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Thai prodigy Jazz determined to keep hitting the high notes

By Chuah Choo Chiang | China Daily | Updated: 2019-11-13 09:47
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Jazz Janewattananond. [Photo/Agencies]

With a first name that's a headline-writer's dream and a surname that would twist the tongues of even the best sports announcers, Thailand's Jazz Janewattananond (pronounced Jane-wa-taar-na-non) has become one of the most talked-about young talents to burst onto the golf scene in the past 12 months.

Aged 23, Jazz (a nickname bestowed on him by his music-mad dad) has already won two co-sanctioned Asian Tour and Japan Golf Tour tournaments, as well as notching 10 other top-10s.

He is now just nine places off the world's top 50, and those who have followed his progress since he emerged as a wide-eyed 14-year-old kid will vouch that he has the talent, determination and swagger to be Asian golf's next big star.

As a case in point, a day after securing his third and probably biggest victory yet at the SMBC Singapore Open in January, where he defeated a field which featured Sergio Garcia and Paul Casey, Jazz went straight to the gym and practice range upon his return to his hometown of Hua Hin.

"I got home, had dinner with my family and then went back out to practice," said Jazz, whose actual first name is Atiwit.

Presidents Cup International Team captain Ernie Els is among his growing list of admirers.

"I've played with him in Malaysia. I'm really impressed with his game - very controlled, a good putter and good attitude," said Els.

A commendable tied-for-14th finish at the PGA Championship at Bethpage Black in May, where he entered the final round in a tie for second, gave American fans a first glimpse of Jazz's potential.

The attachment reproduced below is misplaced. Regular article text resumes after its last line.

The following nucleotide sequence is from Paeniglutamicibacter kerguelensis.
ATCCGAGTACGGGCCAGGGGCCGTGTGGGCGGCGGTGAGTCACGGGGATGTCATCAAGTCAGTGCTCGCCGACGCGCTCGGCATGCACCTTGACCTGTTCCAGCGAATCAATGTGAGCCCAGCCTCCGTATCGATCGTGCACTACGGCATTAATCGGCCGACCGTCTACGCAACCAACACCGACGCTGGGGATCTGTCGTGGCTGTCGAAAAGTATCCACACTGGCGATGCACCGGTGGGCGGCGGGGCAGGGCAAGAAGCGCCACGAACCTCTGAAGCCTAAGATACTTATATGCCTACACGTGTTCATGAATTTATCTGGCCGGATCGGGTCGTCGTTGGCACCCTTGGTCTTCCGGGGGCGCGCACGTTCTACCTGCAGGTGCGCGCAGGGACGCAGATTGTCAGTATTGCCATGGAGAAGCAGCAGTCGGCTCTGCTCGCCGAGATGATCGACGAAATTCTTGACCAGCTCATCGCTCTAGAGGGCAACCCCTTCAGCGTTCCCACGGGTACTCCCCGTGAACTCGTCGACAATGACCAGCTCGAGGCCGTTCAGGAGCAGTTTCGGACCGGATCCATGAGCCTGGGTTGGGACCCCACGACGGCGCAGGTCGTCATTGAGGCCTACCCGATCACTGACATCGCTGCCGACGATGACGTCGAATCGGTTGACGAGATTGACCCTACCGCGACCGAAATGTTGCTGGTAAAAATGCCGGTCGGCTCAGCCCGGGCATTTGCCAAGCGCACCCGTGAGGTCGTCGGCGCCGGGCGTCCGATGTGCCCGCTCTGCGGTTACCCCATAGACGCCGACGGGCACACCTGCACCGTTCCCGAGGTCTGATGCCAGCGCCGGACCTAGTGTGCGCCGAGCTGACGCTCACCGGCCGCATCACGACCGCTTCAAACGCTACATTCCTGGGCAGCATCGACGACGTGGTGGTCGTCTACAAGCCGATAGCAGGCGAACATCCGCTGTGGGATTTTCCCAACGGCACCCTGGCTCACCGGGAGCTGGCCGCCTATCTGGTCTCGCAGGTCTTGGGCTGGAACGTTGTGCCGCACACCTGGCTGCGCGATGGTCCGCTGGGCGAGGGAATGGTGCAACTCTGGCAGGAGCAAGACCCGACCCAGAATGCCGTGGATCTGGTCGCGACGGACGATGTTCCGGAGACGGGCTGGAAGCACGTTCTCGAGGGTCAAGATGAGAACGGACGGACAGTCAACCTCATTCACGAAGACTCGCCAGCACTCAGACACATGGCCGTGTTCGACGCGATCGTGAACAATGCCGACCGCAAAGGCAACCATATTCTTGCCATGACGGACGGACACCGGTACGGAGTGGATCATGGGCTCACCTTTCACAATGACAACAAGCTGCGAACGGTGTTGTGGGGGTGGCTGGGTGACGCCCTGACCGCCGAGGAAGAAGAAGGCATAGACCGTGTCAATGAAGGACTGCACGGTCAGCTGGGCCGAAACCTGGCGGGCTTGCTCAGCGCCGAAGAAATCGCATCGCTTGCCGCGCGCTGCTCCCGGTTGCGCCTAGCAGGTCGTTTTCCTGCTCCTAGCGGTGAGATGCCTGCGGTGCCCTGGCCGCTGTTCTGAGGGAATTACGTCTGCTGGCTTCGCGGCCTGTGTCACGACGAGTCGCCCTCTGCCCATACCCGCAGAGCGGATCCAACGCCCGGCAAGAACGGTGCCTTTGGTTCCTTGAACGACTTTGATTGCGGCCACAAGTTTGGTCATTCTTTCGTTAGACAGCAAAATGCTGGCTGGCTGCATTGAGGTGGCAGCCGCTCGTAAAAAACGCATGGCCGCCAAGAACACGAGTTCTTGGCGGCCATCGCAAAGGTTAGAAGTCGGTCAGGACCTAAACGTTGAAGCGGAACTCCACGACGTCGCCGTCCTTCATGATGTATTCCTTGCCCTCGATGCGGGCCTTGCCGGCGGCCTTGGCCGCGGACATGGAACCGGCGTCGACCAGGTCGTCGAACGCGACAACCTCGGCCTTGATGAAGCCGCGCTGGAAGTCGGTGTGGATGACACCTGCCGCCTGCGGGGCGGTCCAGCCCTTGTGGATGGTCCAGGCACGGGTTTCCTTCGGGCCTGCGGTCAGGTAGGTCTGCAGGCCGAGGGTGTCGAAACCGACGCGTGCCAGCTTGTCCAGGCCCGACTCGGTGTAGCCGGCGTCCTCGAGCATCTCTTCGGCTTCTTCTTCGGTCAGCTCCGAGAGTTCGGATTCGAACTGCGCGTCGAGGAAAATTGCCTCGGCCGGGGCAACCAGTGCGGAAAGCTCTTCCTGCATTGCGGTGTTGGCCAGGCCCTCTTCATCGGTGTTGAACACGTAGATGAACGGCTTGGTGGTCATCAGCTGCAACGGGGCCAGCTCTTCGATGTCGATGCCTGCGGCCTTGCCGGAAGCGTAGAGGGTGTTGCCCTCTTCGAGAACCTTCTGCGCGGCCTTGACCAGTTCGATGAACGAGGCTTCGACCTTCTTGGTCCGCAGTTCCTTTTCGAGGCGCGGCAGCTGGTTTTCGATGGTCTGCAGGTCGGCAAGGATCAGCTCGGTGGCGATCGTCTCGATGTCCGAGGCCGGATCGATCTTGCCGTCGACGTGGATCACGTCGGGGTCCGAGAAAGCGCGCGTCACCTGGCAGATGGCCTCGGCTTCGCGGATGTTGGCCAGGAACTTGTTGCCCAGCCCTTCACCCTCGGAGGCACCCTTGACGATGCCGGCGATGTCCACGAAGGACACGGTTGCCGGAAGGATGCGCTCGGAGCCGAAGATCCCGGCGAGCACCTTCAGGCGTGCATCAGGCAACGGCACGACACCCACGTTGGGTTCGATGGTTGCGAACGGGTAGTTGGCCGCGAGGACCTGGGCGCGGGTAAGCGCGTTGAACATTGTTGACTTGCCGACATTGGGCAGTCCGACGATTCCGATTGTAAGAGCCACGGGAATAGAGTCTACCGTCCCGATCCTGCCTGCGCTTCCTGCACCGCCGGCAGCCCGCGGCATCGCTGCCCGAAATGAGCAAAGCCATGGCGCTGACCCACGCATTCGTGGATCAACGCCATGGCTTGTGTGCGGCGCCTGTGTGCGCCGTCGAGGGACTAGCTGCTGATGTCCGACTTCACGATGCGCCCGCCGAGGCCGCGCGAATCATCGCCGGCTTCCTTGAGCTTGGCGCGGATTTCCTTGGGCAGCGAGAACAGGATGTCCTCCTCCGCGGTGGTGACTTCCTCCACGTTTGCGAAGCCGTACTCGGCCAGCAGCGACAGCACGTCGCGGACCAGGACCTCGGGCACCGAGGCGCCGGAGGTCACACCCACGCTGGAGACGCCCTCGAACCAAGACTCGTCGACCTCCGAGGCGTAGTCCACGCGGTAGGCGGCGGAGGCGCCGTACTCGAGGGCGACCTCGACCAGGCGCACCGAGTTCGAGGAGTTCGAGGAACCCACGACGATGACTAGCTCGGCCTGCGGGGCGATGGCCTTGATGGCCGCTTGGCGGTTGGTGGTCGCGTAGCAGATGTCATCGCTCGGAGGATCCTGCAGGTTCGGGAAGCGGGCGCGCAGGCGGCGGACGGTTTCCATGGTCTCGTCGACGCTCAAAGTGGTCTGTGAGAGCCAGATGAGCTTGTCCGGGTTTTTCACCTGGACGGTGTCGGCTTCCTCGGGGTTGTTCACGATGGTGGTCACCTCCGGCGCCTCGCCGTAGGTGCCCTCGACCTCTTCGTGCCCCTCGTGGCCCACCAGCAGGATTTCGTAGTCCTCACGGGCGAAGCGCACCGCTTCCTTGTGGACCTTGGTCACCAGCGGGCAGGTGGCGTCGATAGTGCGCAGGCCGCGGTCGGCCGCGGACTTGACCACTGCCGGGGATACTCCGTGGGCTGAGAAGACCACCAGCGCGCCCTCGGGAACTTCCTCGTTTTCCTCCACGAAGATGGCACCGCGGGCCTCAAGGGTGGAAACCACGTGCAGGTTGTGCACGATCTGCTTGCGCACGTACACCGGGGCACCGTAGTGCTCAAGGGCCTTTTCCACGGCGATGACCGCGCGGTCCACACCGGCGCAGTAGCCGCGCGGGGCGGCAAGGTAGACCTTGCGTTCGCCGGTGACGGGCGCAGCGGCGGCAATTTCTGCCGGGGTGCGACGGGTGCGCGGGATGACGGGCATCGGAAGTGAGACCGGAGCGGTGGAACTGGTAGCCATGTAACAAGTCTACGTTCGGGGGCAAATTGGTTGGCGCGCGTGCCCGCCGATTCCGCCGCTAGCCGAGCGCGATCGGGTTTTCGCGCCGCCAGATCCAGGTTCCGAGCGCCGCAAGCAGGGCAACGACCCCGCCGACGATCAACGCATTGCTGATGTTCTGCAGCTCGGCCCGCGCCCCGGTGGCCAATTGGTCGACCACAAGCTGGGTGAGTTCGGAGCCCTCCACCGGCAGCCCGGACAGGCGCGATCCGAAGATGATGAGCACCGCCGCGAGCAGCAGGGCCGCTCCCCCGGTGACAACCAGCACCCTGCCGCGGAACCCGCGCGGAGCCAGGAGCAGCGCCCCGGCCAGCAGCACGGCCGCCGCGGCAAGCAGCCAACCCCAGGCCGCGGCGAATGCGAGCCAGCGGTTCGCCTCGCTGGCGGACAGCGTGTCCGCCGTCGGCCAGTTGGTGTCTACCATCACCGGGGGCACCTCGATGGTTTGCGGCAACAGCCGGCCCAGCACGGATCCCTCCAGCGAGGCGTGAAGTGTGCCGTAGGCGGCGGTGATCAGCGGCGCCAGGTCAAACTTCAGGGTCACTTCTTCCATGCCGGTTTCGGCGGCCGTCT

Later in August, he finished two rungs outside the top eight qualifying spots, which would have secured an automatic place in Els' squad to face the United States in Melbourne in December.

As a scrawny kid who was easily outmuscled and outpaced, Jazz failed to find success in swimming and soccer before giving golf a try thanks to the encouragement of his father, who is a Thai judge.

"My dad had overseas friends visiting and they played golf. I remember getting into a buggy and I wanted to drive but dad told me to start hitting golf balls," said Jazz, who stands at 1.75 meters (5-foot-9) and weighs just 68 kilograms.

"I began hitting balls when I was about eight and then started playing in one-day tournaments. I liked the competition aspect and kept going and got pretty good."

At 14 years of age, he became the youngest ever player to make a cut on the Asian Tour, at the 2010 International tournament on home soil, prompting Jazz to start to think seriously about turning professional.

"My sisters and cousins are doctors, or currently studying to become doctors. There are almost 10 who are doctors or judges in the family - except me. I'm guess I'm the weird one," he laughed.

With his parents' blessing, Jazz joined the professional ranks a day before turning 15 and cut his teeth on the Thai circuit and Asian Tour. With his mother chaperoning him whenever he traveled abroad, which was a requirement by law, he found some success early on, posting 10 top-10 finishes on the Asian Tour before losing his card at the end of 2016.

That prompted Jazz to spend two weeks in a Buddhist monastery where he learned to become a monk - a ritual common among young Thais as a mark of respect to their parents.

A few months later at the 2017 Bangladesh Open, Jazz found his winning rhythm with a first win on the Asian Tour. He credited his time in the monastery for the success.

"I prayed and chanted every day in the temple. I felt really peaceful. Golf used to be everything but now I'm just happy I get to play in tournaments," he said.

Ultimately, he dreams of joining compatriot Kiradech Aphibarnrat on the PGA Tour.

"That's my goal... hopefully in the near future," he said. "Kiradech is my inspiration. I stayed with him at The Open last year, got close to him and practiced with him. He's the first Thai on the PGA Tour and he always says I can do it too. A lot of young guys are playing golf now because of him. He's like a big brother and shows me things."

Unlike some young prodigies, it seems unlikely that complacency will set in for Jazz, who has no qualms about putting in long hours on the practice range.

"It's my job, my life and I enjoy it," he said. "I'll do this for the rest of my life. I want to be a regular on the PGA Tour, playing there week in, week out. That's where I want to be."

The writer is senior director of communications of the PGA Tour and is based in Kuala Lumpur.

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